Liberals have decried the failure of the War on Drugs for years, claiming that the answer to America’s drug problem lied not in more arrests but in a greater understanding of the problem itself. That sense of evaluation seems to desert them when it comes to another war the country has been waging for fifty years – the war on poverty. Trillions have been spent trying to iron out the inequalities – to eliminate the ghettoes and barrios and trailer parks that house America’s poor – and the problem is still there.
The liberal answer? We haven’t spent enough money. Somehow, $22 trillion dollars isn’t enough to solve the problem.
In this case, like so many others, the facts are simply not with the left. In 2013, at least 33% of the American population got their hands on some form of welfare money. The average cost was $9,000 per recipient. Yet the problem of poverty remains. It remains despite all the crying, despite all the money, and despite the presence of more than 80 federally-run, means-tested welfare programs. Taking Social Security, Unemployment, and Medicare out of the equation, the country spent $943 billion last year on welfare alone. According to some economists – if you took all of America’s spending last year on means-tested programs and translated them into cash, you would eliminate poverty five times over.
Clearly, the problem is not one of too little spending.
The initial war on poverty was the brainchild of Lyndon Johnson, but the ideas he had regarding welfare programs were vastly different than the way they played out. Today, recipients make welfare a way of life. They are offered few incentives to get out and become self-sustained. It has gotten so bad that, in some of the worst American cultures, girls grow up with the full intention of becoming child-bearing welfare queens. The system is primed to be gamed, and the players are well aware of it.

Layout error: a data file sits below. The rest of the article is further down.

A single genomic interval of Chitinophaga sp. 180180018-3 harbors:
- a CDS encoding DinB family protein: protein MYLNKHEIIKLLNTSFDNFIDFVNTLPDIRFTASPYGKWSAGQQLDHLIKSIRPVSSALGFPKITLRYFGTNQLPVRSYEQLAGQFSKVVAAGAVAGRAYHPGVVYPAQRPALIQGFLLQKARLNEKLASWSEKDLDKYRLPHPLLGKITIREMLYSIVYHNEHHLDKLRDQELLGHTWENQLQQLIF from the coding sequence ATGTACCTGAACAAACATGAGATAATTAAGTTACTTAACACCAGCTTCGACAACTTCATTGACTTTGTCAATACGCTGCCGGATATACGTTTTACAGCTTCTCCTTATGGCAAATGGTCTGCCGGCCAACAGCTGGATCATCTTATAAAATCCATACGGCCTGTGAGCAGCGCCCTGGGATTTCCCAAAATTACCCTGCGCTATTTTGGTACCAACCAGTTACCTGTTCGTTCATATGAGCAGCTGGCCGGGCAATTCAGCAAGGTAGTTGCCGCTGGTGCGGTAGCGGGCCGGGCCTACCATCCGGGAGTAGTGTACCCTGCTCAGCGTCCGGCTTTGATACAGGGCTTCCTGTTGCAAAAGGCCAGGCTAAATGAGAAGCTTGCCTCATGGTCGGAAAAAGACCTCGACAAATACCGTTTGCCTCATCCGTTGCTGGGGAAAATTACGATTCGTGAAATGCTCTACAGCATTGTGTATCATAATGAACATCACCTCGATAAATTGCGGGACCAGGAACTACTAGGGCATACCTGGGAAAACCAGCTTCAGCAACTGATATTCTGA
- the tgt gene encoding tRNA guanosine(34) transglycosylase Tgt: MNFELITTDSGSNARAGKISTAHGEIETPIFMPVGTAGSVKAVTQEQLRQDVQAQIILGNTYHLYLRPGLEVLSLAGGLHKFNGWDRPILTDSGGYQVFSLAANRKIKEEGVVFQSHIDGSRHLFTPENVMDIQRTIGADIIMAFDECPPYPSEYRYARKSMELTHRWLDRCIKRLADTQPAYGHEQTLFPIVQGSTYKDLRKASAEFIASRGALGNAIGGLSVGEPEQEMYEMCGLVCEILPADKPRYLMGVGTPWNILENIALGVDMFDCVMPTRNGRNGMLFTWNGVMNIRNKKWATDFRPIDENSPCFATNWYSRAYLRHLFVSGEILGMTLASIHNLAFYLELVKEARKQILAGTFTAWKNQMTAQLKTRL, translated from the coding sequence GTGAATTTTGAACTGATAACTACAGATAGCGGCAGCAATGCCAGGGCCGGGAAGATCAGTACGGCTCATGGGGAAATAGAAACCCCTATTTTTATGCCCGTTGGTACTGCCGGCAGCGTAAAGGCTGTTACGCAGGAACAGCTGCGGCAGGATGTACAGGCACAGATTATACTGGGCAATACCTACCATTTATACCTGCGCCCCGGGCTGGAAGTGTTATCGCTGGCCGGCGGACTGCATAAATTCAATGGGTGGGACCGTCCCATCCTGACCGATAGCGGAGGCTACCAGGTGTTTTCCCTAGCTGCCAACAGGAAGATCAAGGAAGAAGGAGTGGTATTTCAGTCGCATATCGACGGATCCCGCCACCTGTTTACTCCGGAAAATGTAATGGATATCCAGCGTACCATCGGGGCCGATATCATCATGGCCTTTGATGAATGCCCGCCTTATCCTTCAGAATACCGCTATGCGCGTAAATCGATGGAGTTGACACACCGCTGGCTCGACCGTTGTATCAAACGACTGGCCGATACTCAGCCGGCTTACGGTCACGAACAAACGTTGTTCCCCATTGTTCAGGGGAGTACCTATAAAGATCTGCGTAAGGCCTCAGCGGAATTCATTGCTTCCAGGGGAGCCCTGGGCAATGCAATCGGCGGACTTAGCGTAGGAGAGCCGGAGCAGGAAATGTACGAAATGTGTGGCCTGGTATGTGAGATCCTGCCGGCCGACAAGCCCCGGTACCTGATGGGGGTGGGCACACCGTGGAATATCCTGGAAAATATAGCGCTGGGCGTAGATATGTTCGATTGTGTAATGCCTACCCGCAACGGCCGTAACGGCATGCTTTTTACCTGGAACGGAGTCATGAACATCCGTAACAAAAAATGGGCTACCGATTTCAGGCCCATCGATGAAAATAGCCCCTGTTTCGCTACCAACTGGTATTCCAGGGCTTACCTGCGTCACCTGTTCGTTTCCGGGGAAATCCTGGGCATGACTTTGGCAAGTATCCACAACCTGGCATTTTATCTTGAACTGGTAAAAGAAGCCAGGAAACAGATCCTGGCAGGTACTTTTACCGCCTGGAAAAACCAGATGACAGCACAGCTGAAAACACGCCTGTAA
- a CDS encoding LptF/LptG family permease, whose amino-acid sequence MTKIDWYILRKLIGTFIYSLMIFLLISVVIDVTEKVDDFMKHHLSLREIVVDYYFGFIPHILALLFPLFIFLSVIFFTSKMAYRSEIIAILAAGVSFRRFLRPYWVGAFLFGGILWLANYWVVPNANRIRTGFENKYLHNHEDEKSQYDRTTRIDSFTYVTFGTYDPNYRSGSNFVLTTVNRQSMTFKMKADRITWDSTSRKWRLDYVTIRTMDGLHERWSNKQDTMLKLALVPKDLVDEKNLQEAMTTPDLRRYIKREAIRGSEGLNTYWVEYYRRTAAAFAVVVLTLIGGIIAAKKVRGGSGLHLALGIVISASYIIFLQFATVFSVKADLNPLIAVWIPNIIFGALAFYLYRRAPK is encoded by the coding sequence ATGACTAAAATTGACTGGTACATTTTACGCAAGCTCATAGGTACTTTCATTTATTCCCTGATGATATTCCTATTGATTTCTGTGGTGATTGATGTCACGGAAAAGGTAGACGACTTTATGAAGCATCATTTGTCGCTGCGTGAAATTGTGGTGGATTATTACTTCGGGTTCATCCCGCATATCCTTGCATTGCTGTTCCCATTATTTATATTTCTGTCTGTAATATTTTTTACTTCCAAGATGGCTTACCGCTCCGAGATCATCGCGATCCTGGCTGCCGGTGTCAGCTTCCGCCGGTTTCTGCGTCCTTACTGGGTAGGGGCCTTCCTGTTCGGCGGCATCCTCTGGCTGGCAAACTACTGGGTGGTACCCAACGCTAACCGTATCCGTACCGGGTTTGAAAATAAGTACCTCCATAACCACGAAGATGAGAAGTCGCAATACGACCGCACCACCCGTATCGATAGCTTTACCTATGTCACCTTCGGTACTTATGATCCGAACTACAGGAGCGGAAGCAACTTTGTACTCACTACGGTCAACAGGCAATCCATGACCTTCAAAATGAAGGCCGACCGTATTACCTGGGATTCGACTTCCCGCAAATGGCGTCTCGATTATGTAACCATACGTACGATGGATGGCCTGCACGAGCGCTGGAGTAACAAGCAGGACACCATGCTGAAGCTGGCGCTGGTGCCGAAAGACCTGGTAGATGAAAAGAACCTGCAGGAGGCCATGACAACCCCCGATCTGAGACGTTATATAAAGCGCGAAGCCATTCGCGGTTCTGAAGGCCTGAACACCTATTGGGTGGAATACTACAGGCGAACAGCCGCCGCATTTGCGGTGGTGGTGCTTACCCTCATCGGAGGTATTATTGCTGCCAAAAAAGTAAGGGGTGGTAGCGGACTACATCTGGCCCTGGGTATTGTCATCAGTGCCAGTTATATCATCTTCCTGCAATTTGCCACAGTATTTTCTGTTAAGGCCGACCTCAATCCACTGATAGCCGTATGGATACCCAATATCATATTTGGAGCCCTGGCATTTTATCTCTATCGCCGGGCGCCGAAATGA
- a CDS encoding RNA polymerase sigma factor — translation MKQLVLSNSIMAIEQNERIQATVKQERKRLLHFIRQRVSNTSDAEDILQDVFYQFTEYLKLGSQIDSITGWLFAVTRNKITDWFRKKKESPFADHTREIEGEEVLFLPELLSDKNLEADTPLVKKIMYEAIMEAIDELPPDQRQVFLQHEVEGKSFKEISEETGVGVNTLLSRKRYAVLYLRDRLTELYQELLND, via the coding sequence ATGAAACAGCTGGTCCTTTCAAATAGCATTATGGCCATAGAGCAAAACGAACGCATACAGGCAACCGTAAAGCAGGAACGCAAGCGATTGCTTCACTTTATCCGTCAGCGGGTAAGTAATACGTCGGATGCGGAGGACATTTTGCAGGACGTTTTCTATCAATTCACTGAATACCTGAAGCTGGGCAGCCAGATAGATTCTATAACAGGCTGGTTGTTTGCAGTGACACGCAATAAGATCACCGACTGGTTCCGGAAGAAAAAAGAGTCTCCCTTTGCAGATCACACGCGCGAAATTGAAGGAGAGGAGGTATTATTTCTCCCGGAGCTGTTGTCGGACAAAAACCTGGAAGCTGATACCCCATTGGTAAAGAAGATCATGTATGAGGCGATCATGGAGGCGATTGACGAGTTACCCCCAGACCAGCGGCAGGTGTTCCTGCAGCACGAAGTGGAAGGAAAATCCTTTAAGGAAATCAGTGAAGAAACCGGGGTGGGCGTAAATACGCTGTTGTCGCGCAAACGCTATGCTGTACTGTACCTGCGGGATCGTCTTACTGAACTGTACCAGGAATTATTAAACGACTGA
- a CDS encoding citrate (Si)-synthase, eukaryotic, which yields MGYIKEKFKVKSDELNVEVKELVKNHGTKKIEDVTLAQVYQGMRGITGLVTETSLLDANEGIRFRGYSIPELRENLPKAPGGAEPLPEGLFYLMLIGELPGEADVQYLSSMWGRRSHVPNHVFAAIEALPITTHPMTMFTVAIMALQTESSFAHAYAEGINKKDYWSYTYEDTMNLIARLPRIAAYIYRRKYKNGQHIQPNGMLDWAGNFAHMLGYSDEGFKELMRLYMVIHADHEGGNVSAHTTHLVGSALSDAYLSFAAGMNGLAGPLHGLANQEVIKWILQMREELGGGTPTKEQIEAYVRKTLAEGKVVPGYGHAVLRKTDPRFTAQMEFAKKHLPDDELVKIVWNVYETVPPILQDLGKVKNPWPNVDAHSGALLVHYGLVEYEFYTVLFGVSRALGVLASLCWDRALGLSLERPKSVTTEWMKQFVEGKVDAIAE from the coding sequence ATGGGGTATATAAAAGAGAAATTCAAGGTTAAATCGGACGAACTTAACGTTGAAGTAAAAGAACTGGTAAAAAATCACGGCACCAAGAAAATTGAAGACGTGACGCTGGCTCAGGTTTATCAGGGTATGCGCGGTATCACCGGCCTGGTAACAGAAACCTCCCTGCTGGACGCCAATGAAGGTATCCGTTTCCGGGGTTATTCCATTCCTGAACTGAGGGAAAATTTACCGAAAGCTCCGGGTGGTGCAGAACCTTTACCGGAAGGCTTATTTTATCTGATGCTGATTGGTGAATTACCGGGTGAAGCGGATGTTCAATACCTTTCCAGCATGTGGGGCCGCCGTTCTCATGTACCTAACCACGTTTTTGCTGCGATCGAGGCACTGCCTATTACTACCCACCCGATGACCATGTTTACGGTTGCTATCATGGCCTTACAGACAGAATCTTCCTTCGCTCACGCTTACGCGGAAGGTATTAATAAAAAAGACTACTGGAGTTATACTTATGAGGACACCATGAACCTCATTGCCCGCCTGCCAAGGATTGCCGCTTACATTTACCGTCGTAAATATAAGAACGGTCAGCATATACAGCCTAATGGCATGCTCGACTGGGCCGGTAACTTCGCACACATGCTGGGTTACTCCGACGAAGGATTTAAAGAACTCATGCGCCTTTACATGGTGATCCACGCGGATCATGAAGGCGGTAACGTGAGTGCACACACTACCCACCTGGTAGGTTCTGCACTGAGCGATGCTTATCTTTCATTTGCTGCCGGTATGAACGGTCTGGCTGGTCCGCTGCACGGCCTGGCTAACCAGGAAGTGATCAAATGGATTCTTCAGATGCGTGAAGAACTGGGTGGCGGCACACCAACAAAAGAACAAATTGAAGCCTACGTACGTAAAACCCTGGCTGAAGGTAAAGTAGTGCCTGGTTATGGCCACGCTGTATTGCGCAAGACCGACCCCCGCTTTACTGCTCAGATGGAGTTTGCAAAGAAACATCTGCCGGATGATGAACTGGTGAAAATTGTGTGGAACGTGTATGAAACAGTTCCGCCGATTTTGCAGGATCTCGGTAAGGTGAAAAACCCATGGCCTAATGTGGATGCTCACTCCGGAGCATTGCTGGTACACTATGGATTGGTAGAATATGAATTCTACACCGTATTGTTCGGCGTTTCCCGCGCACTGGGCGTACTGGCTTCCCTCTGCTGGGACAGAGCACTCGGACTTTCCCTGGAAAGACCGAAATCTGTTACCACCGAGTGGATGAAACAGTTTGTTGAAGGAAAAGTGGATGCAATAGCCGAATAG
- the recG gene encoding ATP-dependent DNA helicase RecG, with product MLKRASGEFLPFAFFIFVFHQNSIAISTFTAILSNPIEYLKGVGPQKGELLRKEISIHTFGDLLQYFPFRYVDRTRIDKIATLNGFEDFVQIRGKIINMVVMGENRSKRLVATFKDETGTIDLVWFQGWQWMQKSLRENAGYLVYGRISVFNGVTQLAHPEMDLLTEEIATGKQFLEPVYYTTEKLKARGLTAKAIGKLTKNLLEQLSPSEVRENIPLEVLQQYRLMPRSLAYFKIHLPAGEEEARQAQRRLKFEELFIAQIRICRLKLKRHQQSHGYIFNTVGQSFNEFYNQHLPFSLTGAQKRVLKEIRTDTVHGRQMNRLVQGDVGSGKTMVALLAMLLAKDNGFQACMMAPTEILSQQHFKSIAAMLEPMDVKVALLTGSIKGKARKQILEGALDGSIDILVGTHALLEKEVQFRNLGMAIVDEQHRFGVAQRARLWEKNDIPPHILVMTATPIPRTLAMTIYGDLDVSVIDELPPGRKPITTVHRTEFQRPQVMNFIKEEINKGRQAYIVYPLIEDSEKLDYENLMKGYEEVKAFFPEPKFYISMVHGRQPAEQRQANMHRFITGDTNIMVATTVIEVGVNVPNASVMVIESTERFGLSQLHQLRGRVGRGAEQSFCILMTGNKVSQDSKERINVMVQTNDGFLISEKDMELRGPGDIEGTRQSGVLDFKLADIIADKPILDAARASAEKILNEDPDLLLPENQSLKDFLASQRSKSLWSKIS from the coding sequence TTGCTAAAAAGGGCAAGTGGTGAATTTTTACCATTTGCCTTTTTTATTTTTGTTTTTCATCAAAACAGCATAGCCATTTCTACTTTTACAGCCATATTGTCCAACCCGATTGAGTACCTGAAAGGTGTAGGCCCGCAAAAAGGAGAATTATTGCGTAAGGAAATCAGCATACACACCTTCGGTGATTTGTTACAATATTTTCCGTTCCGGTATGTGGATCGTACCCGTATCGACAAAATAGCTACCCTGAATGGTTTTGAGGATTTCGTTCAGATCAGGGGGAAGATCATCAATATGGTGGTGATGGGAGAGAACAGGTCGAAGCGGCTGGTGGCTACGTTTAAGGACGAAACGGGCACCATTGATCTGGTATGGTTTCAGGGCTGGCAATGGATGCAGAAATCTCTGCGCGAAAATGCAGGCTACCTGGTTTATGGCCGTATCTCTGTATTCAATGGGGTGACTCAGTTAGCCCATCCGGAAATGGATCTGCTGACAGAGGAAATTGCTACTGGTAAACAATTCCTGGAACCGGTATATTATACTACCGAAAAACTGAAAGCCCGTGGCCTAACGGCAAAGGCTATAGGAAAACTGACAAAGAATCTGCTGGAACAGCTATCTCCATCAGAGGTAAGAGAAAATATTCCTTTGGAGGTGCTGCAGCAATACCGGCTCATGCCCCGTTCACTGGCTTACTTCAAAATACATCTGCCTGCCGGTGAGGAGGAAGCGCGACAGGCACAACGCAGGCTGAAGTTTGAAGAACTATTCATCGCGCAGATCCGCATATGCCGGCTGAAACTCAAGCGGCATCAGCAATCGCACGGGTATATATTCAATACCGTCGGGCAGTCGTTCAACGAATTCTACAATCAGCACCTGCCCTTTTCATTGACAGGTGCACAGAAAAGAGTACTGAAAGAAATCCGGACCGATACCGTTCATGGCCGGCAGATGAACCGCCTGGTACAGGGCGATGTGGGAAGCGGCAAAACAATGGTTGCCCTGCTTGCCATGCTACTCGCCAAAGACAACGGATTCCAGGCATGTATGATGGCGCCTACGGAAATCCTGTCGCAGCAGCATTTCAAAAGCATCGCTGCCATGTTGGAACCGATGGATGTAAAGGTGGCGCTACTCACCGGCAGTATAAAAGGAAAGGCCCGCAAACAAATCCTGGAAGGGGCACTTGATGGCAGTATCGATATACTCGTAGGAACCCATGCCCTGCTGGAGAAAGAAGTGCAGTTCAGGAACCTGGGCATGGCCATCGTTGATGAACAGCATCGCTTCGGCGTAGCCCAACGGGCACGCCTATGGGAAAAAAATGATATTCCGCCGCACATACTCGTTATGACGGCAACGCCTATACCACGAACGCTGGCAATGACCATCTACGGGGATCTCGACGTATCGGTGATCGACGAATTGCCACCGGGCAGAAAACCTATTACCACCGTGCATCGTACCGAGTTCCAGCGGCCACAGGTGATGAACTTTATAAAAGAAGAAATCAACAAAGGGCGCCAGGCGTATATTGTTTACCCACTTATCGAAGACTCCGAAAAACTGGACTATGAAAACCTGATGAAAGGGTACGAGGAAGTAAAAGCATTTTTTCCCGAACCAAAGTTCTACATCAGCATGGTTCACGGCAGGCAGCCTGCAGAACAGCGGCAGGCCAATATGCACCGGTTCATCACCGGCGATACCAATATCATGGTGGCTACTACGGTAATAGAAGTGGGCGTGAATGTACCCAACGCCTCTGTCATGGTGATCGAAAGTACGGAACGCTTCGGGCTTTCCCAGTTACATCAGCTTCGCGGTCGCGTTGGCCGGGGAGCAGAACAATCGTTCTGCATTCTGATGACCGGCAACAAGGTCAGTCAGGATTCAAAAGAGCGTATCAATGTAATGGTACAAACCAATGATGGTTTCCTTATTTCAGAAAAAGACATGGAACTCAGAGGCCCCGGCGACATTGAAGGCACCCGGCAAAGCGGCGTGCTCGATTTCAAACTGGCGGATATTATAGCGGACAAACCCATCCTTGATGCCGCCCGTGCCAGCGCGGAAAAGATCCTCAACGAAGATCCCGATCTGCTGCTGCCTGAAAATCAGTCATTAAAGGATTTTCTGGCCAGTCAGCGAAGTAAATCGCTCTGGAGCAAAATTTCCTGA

This is not only a problem from a tax-and-spend standpoint; it produces generation after generation of Americans who have no ambition beyond living off the government. Liberals don’t care; that’s where their most reliable votes come from. But what about those lost generations? Most of us live lives roughly comparable to the lives our parents led. When you grow up surrounded by adults who see welfare as a viable alternative to working, they don’t stop for a moment to consider another path.
That’s where we need to step in. It’s time to get back to Johnson’s original vision of the welfare system. We’ve gotten so far away from the initial ideals that we don’t even recognize poverty when we see it. According to the Census numbers, most people under the poverty line can afford to run the air conditioner, enjoy cable television, and have a computer connected to the Internet. This is a far cry from the “poverty” of days past when children might go a day without anything more substantial to eat than a piece of stale bread.
By implementing welfare-to-work programs, we can move beyond this entitlement culture and present these lost generations with a true choice: work for your money or don’t. But don’t expect federal and state dollars to support your lower middle class lifestyle.